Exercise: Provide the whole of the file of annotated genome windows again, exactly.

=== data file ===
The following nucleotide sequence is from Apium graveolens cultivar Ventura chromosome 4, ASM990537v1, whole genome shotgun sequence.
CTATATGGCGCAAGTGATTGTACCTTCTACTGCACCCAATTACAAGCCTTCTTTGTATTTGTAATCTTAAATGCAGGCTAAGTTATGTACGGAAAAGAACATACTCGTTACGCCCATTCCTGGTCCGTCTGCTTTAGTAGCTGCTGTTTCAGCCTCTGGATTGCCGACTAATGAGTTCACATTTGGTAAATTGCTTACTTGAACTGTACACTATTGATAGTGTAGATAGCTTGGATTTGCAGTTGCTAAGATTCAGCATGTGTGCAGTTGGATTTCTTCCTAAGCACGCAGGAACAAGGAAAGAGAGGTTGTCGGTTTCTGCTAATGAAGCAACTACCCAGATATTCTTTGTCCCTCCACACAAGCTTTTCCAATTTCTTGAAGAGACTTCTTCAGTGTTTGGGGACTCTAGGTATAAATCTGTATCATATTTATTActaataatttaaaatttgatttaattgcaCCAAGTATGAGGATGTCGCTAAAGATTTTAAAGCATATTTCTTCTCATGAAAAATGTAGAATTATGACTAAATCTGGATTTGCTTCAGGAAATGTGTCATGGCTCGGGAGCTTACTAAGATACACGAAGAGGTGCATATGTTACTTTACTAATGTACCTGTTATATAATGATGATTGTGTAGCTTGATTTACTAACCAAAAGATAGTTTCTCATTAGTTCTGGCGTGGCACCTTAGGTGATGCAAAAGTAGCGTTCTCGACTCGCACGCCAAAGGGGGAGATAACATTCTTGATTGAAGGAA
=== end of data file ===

The following nucleotide sequence is from Apium graveolens cultivar Ventura chromosome 4, ASM990537v1, whole genome shotgun sequence.
CTATATGGCGCAAGTGATTGTACCTTCTACTGCACCCAATTACAAGCCTTCTTTGTATTTGTAATCTTAAATGCAGGCTAAGTTATGTACGGAAAAGAACATACTCGTTACGCCCATTCCTGGTCCGTCTGCTTTAGTAGCTGCTGTTTCAGCCTCTGGATTGCCGACTAATGAGTTCACATTTGGTAAATTGCTTACTTGAACTGTACACTATTGATAGTGTAGATAGCTTGGATTTGCAGTTGCTAAGATTCAGCATGTGTGCAGTTGGATTTCTTCCTAAGCACGCAGGAACAAGGAAAGAGAGGTTGTCGGTTTCTGCTAATGAAGCAACTACCCAGATATTCTTTGTCCCTCCACACAAGCTTTTCCAATTTCTTGAAGAGACTTCTTCAGTGTTTGGGGACTCTAGGTATAAATCTGTATCATATTTATTActaataatttaaaatttgatttaattgcaCCAAGTATGAGGATGTCGCTAAAGATTTTAAAGCATATTTCTTCTCATGAAAAATGTAGAATTATGACTAAATCTGGATTTGCTTCAGGAAATGTGTCATGGCTCGGGAGCTTACTAAGATACACGAAGAGGTGCATATGTTACTTTACTAATGTACCTGTTATATAATGATGATTGTGTAGCTTGATTTACTAACCAAAAGATAGTTTCTCATTAGTTCTGGCGTGGCACCTTAGGTGATGCAAAAGTAGCGTTCTCGACTCGCACGCCAAAGGGGGAGATAACATTCTTGATTGAAGGAA